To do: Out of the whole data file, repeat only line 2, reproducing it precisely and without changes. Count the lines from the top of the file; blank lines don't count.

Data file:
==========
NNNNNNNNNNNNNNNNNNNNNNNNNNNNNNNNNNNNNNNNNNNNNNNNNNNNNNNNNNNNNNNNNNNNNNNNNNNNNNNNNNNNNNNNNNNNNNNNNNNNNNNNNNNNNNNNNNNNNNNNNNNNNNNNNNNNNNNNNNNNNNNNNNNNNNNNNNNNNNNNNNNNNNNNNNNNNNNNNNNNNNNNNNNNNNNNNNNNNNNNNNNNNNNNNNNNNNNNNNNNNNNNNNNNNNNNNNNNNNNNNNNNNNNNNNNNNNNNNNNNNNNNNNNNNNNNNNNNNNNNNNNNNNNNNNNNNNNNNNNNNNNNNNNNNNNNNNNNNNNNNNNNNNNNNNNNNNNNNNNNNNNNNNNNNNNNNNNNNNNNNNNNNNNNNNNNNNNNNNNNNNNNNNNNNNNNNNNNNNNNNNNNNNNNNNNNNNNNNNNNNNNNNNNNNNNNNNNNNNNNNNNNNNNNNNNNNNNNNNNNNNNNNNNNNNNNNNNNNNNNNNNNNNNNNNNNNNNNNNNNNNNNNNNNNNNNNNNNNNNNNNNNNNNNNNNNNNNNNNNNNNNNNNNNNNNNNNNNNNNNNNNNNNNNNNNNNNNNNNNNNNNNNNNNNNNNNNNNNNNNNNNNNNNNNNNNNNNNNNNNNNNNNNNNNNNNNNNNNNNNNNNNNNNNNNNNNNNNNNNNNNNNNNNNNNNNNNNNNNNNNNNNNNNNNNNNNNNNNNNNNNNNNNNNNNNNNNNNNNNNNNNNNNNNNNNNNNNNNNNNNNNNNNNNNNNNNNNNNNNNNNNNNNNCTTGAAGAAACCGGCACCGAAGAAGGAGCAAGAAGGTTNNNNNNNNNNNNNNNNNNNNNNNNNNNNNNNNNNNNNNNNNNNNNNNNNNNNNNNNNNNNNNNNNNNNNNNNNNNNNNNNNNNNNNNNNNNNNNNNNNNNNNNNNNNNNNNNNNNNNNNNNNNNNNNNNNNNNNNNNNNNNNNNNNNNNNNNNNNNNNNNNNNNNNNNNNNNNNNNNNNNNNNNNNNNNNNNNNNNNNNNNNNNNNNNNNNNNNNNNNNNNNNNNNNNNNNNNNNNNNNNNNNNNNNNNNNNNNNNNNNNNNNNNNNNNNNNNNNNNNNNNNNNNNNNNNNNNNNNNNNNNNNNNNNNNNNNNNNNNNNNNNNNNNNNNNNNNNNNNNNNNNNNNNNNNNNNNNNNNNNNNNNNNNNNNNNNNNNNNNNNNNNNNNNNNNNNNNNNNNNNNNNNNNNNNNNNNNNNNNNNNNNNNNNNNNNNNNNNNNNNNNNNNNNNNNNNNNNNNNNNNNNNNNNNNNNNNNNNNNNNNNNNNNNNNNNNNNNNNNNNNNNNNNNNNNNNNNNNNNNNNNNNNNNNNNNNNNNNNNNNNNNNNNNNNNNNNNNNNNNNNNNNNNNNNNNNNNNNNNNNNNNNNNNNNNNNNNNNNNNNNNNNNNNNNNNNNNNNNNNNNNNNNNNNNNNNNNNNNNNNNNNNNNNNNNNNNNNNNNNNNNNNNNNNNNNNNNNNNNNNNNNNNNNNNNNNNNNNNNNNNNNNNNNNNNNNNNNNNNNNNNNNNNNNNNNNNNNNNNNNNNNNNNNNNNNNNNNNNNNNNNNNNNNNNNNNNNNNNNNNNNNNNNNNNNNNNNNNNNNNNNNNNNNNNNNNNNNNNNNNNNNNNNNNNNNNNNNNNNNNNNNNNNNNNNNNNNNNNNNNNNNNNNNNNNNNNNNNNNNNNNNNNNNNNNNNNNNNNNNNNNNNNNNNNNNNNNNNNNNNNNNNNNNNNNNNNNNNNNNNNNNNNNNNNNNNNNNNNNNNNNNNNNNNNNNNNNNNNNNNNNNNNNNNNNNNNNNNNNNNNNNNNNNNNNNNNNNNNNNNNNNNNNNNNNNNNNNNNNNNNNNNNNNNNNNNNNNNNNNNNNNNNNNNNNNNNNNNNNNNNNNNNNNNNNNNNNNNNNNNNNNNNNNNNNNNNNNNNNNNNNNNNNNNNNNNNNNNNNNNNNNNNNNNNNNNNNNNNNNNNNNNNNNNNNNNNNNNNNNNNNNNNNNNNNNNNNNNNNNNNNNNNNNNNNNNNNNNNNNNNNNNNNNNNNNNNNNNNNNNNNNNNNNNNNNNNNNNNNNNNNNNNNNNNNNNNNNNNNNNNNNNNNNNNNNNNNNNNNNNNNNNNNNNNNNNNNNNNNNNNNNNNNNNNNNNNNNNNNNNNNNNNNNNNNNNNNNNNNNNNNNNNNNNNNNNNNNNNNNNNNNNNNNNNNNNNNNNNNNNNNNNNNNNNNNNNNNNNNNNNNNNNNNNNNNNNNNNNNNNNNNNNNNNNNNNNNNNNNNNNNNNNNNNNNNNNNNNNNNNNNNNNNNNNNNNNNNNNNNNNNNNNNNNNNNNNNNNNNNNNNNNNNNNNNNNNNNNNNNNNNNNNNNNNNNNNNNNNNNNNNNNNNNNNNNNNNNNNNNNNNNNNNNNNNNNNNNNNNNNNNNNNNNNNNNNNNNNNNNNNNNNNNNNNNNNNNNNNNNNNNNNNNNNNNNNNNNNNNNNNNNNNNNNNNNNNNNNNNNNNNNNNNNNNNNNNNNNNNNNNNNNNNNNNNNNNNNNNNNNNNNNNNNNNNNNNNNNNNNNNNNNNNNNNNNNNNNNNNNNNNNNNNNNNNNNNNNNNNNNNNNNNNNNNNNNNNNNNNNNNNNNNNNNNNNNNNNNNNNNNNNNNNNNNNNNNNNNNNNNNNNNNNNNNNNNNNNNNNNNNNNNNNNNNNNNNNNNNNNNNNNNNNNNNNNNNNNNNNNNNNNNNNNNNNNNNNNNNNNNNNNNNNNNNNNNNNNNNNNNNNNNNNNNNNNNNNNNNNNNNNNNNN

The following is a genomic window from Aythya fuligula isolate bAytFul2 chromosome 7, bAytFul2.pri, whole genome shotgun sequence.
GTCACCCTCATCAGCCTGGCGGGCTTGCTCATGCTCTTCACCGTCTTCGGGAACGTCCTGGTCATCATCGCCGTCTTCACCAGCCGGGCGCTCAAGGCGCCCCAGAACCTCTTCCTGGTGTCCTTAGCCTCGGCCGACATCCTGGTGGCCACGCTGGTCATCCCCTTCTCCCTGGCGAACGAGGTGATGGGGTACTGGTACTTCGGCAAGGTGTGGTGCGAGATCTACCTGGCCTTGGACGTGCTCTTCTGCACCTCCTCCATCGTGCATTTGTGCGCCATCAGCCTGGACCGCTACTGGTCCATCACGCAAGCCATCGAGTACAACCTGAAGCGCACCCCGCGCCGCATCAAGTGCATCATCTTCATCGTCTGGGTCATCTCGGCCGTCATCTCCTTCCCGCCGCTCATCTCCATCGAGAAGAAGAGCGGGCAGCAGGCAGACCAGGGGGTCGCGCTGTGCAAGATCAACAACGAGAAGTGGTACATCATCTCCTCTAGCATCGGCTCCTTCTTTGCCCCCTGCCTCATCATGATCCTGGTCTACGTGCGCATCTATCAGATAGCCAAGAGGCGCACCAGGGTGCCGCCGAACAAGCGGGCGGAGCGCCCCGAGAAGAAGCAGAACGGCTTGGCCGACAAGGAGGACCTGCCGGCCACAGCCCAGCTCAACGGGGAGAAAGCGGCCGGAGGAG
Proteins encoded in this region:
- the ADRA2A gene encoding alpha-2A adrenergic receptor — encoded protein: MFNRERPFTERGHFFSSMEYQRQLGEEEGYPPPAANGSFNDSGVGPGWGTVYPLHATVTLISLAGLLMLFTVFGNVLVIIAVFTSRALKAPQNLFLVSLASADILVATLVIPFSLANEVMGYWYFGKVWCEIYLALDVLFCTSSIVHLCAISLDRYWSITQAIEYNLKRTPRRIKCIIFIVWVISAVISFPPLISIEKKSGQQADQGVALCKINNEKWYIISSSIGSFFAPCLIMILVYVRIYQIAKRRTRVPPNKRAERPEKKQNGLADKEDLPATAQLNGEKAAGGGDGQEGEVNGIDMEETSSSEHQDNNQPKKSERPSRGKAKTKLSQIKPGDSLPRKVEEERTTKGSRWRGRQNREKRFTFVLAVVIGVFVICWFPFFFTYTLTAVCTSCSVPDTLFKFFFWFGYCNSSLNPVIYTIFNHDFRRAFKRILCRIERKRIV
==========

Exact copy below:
The following is a genomic window from Aythya fuligula isolate bAytFul2 chromosome 7, bAytFul2.pri, whole genome shotgun sequence.